That was really interesting. Thanks to Brian for clearing it up. So, how about the toxicity of the venom? Will a proper bite put you in hospital, underground, or what?
MJB, did you grow up catching snakes in the countryside? Seeing pics of you handling that thing make the little hairs on the back of my neck stand up!
I don’t know about this particular species but I can comment about other members of the family and it is probably pretty safe to assume that they are similar enough that this information is relevant for this particular species.
Most of the brown tree snakes are poisonous but their venom is not considered by most people to be very toxic. It is always possible to die from any venomous snake bite if your body has an anaphylactic reaction to the venom (or if misdiagnosis occurs and you are incorrectly pumped full of anti-venom). They are relatively quick snakes, and easily excitable so there is a good chance that you would get bitten if you tried handling one without the appropriate experience (which just goes to show that MJB is an experienced snake catcher - Kudos to him!), but as has been stated these particular tree snakes are rear fanged and therefore the chances of being envenomated are pretty low. If you were to be bitten by a brown tree snake and envenomation occured you could probably expect swelling, soreness, maybe body aches, nausea and at the most sweating.
Most people though would probably only be in a bit of pain, much like a big bee sting. I have been present when one of my friends was bitten by a member of the Boiga family and these were the symptoms that this person experienced over a period of a few hours. The specimen involved was about the size of the one in MJB’s pictures.
I found an interesting article that suggests that some rear fanged snakes could be more poisonous than we all think, but I don’t know if this is cause for too much concern.
This is exactly why it’s best to err on the side of caution with snake ID’s. You should of course never handle a snake even if you think that you know what it is, unless of course you know what you are doing. It is clear from the photos above that MJB knows what he is doing just by the way that he is handling the snake in the picture, and it’s probably best to think the snake is dangerous when it’s not, rather than the other way around.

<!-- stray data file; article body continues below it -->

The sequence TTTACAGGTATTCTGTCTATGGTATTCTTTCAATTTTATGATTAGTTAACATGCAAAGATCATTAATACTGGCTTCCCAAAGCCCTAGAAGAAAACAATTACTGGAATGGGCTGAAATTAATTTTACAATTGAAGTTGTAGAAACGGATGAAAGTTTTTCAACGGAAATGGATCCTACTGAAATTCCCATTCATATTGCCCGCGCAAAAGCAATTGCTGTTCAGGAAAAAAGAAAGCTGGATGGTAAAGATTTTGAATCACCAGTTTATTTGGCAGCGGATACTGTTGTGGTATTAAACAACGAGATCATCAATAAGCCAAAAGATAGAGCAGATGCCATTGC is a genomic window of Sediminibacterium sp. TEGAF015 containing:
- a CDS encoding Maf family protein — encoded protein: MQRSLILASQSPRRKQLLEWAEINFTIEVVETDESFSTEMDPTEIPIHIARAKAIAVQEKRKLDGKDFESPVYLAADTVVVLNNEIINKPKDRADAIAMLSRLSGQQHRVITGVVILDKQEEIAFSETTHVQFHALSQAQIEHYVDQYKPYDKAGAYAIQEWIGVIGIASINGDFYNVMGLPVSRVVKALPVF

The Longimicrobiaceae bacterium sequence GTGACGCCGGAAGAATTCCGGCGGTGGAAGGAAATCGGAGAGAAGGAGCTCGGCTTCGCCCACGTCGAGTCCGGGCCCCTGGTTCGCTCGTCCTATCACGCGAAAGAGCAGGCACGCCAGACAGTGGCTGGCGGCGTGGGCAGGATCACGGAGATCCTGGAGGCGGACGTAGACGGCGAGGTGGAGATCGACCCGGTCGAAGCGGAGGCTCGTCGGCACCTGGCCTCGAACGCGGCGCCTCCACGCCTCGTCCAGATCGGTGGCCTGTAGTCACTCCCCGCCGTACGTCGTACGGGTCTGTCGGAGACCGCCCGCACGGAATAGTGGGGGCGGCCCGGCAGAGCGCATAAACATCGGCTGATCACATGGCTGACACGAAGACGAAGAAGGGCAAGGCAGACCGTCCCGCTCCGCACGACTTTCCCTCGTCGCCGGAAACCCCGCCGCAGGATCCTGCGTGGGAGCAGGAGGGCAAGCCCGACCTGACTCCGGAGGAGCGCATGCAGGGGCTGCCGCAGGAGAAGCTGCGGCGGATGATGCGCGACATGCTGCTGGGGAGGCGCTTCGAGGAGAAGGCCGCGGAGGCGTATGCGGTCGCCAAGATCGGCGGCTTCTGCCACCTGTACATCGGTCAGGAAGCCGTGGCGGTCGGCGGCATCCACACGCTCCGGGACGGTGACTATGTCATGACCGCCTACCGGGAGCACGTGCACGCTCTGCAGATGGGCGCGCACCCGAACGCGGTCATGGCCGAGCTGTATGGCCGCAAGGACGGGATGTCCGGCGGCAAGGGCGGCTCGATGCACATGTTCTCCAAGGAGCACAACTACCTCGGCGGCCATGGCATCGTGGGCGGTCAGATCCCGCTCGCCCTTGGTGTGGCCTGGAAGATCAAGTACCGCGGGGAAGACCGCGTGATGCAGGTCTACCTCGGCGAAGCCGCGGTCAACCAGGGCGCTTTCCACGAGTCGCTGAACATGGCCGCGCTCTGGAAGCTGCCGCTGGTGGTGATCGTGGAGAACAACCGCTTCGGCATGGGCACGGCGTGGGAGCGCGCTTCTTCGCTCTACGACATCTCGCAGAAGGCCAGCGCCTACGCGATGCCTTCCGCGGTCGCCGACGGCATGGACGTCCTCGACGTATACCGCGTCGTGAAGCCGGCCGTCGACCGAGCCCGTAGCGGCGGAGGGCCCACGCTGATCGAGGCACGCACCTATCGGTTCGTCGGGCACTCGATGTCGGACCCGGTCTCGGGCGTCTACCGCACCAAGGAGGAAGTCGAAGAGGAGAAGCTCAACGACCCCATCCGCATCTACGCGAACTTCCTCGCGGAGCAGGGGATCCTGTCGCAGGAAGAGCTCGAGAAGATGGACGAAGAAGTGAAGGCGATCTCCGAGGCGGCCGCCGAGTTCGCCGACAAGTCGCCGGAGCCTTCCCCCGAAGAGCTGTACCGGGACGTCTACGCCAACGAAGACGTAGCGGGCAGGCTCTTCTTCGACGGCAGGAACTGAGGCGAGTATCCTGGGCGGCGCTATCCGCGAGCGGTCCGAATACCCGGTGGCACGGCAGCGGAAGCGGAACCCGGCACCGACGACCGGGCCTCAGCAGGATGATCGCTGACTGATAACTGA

It’s not as hard as it looks, I’ve just been doing it since I was young. I wrote about this somewhere in the thread, but I’ll give you the shortened version. I used to help clear construction sites of snakes, got paid under the table for it, and then sold the Rattlesnakes (among many others) to the fire department for 5 bucks. I’ve never used anything to catch them other than a stick or broom. I caught my first one (gopher snake)at age nine.
I also had a large Boa Contsrictor (raised from a baby) and have been involved with various herp clubs back in the states. But that was all a long time ago.
Now I’m just the guy who catches them and can’t figure out what they are… :homer:
Yesterday I went for a walk in Sanxia’s Manyueyan forest park.
We actually just passed the gate, few minutes only. As I was taking pictures my went a little ahead and when I joined her she came running to me and almost ‘wet’ her pants … snake … snake … maybe we’d better go home she yelled at me. But tough guy here wouldn’t go home for a snake.
Well … I went a little further for a look and since I bought my digital camera I was armed to put it in the box for eternity …
I was thinking that I finally had THE snake to take picture of but, bummer, this one is not poisonous I was told later by the park guards whom I showed the pics to … :s I guess this one was somewhere between 60-80 cm
Anyways, here they are …
The last pic is taken at the park entrance and shows another green snake with a triangle bigger had and red’ish color hue at the tail … that’s the dangerous one, not the one I thought would be a ‘bamboo’ snake.